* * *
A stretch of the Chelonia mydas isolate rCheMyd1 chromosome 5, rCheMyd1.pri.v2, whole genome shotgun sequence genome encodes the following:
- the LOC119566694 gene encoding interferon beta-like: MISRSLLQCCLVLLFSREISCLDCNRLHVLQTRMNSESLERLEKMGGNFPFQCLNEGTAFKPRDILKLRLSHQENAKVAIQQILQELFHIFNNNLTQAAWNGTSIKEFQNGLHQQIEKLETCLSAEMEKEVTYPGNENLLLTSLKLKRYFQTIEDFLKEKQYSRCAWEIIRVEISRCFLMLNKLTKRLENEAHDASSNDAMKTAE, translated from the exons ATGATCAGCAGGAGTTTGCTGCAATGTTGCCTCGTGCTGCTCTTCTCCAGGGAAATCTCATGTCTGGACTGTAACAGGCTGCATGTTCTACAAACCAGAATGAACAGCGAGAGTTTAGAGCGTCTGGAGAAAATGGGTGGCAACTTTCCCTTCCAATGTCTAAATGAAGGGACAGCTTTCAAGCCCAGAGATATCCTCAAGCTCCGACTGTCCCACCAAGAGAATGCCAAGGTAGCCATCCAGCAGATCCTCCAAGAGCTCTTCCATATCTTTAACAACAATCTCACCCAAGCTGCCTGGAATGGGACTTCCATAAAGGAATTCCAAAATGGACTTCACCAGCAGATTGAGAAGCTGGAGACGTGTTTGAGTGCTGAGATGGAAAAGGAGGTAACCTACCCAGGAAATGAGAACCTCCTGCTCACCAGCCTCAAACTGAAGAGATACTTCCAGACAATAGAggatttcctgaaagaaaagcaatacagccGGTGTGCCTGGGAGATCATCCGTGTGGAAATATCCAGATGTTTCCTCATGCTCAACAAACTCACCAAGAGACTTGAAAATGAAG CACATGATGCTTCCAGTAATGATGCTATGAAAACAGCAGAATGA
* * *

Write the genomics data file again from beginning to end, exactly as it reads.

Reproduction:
A stretch of the Chelonia mydas isolate rCheMyd1 chromosome 5, rCheMyd1.pri.v2, whole genome shotgun sequence genome encodes the following:
- the LOC119566694 gene encoding interferon beta-like: MISRSLLQCCLVLLFSREISCLDCNRLHVLQTRMNSESLERLEKMGGNFPFQCLNEGTAFKPRDILKLRLSHQENAKVAIQQILQELFHIFNNNLTQAAWNGTSIKEFQNGLHQQIEKLETCLSAEMEKEVTYPGNENLLLTSLKLKRYFQTIEDFLKEKQYSRCAWEIIRVEISRCFLMLNKLTKRLENEAHDASSNDAMKTAE, translated from the exons ATGATCAGCAGGAGTTTGCTGCAATGTTGCCTCGTGCTGCTCTTCTCCAGGGAAATCTCATGTCTGGACTGTAACAGGCTGCATGTTCTACAAACCAGAATGAACAGCGAGAGTTTAGAGCGTCTGGAGAAAATGGGTGGCAACTTTCCCTTCCAATGTCTAAATGAAGGGACAGCTTTCAAGCCCAGAGATATCCTCAAGCTCCGACTGTCCCACCAAGAGAATGCCAAGGTAGCCATCCAGCAGATCCTCCAAGAGCTCTTCCATATCTTTAACAACAATCTCACCCAAGCTGCCTGGAATGGGACTTCCATAAAGGAATTCCAAAATGGACTTCACCAGCAGATTGAGAAGCTGGAGACGTGTTTGAGTGCTGAGATGGAAAAGGAGGTAACCTACCCAGGAAATGAGAACCTCCTGCTCACCAGCCTCAAACTGAAGAGATACTTCCAGACAATAGAggatttcctgaaagaaaagcaatacagccGGTGTGCCTGGGAGATCATCCGTGTGGAAATATCCAGATGTTTCCTCATGCTCAACAAACTCACCAAGAGACTTGAAAATGAAG CACATGATGCTTCCAGTAATGATGCTATGAAAACAGCAGAATGA